Deputy prosecuting attorney Nancy Balin is committed to ensuring justice for her community. Originally from Massachusetts and intent on pursuing her Master’s in Social Work, she instead focused on a law degree and never looked back. She’s been with King County since 1999 and admits that while it can be challenging work, she enjoys it.
“There are always multiple things happening at once, it’s never boring here,” she said. “Aside from all our regular duties, we’ve also got to balance and prioritize what’s important. We’re conscious every day that we work for the people of King County.”
It is with this in mind that she explains to her clients the details and important notices within each case. She understands the legal process can be intimidating and difficult for someone unfamiliar with it.
“When I am representing my clients I try to keep them apprised of where the law and the County are going,” she said. “Even when I can’t convince judges of my client’s positions, I explain as much as I can about the restraints they are under –time, financial, everything.”
Building trust with her clients is an extension of her work in the office developing trust with other employees. Nancy remembers inviting her clients’ leadership and other staff for coffee when she began so that she could learn more about the work, and also get to know them as individuals.
“The first thing I did when I came to the civil side was try to foster relationships at all levels,” she said. “I wanted to find out what their priorities were and how I could help.”
“I wanted people to know and really believe that I am representing their best interests so that I can help them make changes and possibly say ‘hey, let’s try it this way’,” she adds.
It’s this genuine, direct attitude that lends itself so well to her passionate work done outside the office. Since 2011, Nancy and her family have hosted the annual Family Jewels 5k in March in honor of her stepson Jaimeson Jones. Jaimeson died in October 2010 at the age of 20 after two separate battles with testicular cancer. He was first diagnosed at age 14.
The 5k is intended to educate and raise awareness about testicular cancer and its signs and symptoms, as well as fundraise for a scholarship awarded to students whose siblings had cancer. The most common cancer of men ages 15 to 35, testicular cancer is curable 95% of the time when caught early. The 5k uses witty anecdotes (“Nut Notes”) and a direct call to action to inspire supporters, educators and others to participate.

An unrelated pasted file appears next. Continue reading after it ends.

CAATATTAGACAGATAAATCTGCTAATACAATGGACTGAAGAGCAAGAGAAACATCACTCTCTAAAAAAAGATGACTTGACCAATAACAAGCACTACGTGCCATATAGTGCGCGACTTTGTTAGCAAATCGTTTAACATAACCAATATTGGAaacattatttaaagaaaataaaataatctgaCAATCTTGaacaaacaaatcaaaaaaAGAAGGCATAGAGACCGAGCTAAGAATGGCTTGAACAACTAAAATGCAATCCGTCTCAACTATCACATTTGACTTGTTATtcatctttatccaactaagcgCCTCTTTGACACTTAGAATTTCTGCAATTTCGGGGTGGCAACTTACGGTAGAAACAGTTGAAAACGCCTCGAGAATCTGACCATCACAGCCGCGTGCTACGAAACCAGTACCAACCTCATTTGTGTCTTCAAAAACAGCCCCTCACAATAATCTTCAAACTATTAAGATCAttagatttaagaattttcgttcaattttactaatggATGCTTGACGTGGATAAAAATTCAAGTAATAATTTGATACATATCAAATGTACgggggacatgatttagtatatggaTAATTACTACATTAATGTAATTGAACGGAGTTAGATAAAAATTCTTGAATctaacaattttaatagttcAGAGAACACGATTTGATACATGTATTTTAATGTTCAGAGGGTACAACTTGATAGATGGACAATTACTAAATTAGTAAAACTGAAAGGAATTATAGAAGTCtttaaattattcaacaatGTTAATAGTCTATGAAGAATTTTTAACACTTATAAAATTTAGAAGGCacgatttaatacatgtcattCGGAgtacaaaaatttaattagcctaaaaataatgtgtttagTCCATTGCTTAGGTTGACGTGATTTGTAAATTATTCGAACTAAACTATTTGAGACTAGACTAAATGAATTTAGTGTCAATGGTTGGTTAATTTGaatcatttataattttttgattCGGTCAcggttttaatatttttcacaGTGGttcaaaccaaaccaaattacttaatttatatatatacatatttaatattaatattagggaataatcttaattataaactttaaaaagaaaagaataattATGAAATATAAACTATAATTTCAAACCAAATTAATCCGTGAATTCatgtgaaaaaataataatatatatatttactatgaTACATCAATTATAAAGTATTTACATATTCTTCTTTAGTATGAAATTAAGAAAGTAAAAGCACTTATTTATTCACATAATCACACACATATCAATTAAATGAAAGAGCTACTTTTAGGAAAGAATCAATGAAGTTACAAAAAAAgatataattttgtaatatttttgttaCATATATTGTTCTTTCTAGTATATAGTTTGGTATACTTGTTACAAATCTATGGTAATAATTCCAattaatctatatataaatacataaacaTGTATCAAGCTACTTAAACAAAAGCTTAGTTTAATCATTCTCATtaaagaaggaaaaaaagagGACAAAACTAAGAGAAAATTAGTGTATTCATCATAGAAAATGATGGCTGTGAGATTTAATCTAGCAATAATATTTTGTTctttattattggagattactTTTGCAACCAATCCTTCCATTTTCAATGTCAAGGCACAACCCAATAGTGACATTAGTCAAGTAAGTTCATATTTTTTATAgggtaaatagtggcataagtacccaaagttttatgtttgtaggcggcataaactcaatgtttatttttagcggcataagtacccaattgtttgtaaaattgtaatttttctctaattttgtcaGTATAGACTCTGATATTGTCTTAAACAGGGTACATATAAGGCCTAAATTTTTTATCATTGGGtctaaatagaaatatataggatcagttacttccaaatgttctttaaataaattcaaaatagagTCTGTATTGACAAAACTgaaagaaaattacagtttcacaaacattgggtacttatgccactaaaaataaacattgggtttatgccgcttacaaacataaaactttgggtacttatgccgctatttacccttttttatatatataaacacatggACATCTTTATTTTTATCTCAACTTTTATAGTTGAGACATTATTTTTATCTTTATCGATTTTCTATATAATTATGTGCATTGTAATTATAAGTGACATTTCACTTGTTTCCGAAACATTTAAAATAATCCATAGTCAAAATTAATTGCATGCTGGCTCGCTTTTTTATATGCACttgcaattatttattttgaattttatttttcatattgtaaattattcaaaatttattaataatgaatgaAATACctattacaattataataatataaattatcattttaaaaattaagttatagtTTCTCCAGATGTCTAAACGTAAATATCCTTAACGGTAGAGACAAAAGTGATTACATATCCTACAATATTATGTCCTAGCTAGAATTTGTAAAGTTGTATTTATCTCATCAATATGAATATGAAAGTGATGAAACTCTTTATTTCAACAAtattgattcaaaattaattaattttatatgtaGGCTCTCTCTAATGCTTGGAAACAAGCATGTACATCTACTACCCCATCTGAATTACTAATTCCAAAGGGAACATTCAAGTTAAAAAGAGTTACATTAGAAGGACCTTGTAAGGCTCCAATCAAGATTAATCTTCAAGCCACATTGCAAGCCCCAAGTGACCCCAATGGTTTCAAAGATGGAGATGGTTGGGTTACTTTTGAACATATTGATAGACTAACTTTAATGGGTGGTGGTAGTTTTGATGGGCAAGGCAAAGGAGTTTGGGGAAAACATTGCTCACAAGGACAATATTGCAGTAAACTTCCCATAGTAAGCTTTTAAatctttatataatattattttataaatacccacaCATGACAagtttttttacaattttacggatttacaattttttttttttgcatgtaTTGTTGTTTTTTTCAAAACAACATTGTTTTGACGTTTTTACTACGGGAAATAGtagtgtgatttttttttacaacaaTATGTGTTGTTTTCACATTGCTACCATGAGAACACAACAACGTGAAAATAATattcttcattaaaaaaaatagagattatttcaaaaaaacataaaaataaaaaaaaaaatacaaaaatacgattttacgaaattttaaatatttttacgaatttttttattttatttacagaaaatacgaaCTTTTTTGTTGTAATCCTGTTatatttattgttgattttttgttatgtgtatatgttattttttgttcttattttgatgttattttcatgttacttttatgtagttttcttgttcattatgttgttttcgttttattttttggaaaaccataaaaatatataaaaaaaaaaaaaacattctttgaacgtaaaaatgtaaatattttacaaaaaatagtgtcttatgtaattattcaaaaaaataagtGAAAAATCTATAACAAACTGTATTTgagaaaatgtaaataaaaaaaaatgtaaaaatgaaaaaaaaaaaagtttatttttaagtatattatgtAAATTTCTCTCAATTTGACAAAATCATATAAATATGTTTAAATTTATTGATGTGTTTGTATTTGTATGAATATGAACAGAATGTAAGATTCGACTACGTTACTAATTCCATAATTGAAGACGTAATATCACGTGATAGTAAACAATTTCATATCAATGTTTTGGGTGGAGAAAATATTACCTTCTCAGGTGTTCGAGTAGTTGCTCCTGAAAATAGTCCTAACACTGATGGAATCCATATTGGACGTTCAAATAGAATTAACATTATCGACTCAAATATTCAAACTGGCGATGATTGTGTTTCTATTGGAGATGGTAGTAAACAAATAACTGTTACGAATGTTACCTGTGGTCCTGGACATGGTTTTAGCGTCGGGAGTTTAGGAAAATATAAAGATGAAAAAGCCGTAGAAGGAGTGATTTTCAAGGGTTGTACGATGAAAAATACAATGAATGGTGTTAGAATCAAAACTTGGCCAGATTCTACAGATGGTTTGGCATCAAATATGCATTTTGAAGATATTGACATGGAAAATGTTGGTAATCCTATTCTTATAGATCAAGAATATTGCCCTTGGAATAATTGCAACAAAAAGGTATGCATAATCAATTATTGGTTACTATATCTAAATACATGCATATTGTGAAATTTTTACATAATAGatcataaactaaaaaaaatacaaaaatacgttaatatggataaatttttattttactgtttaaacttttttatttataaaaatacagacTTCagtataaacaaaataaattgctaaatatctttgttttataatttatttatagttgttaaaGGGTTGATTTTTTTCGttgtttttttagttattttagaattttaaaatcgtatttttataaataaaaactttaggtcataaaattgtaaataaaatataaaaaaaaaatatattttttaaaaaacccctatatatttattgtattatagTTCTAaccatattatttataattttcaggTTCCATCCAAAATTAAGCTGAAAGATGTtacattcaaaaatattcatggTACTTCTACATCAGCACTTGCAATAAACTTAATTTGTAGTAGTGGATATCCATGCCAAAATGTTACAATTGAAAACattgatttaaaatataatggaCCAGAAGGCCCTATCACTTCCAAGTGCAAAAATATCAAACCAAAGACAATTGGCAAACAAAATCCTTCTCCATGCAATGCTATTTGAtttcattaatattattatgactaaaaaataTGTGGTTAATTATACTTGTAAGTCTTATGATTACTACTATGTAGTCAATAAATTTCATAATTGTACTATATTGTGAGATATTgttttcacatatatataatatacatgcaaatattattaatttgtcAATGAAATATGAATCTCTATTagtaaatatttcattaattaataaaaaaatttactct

“My life mission is to keep families from going through what we did. Lots of men don’t know about the symptoms of testicular cancer,” she said. “So at the beginning of the 5k I give a ‘30-second lecture’ reminding people to check, and telling them what to check for, and then the rest of the morning it’s all testicles, all the time.”
Held at Saint Edwards State Park in Kenmore on the gently sloped cross country trail, the 5k takes place on or near Jaimeson’s birthday of March 14, or Pi day. This is a reference to 3.14, roughly the ratio of a circle’s circumference to its diameter. In light of this, pie is also served at the 5k. It may seem odd, but Nancy’s explanation for including it is both touching and creative.
“See, half of the pie thing is that it’s his birthday, and those people are all about their ‘Pi Day’ birthdays,” she said. “The other half is that before his stem cell transplants he had to gain some weight, so I fed him his favorite pie and he put on a good 15 pounds in a month.”
“Because pie is a part of Jaimeson’s legacy with our family, and blackberry pie was his favorite, we serve pie at the 5k. Even if people don’t want to run or walk the race, after they register they can just come and eat pie.”
Titled the Family Jewels 5k, the event builds on Jaimeson’s legacy by engaging people in what could be a difficult dialogue by giving added meaning to the many humorous jokes for that specific male region.
“I well know that people are embarrassed by this subject, but they are learning something new and it’s so important to educate them about this,” said Nancy. “We’re raising awareness to a captive audience and saying ‘Share this information, make sure your loved ones know’.”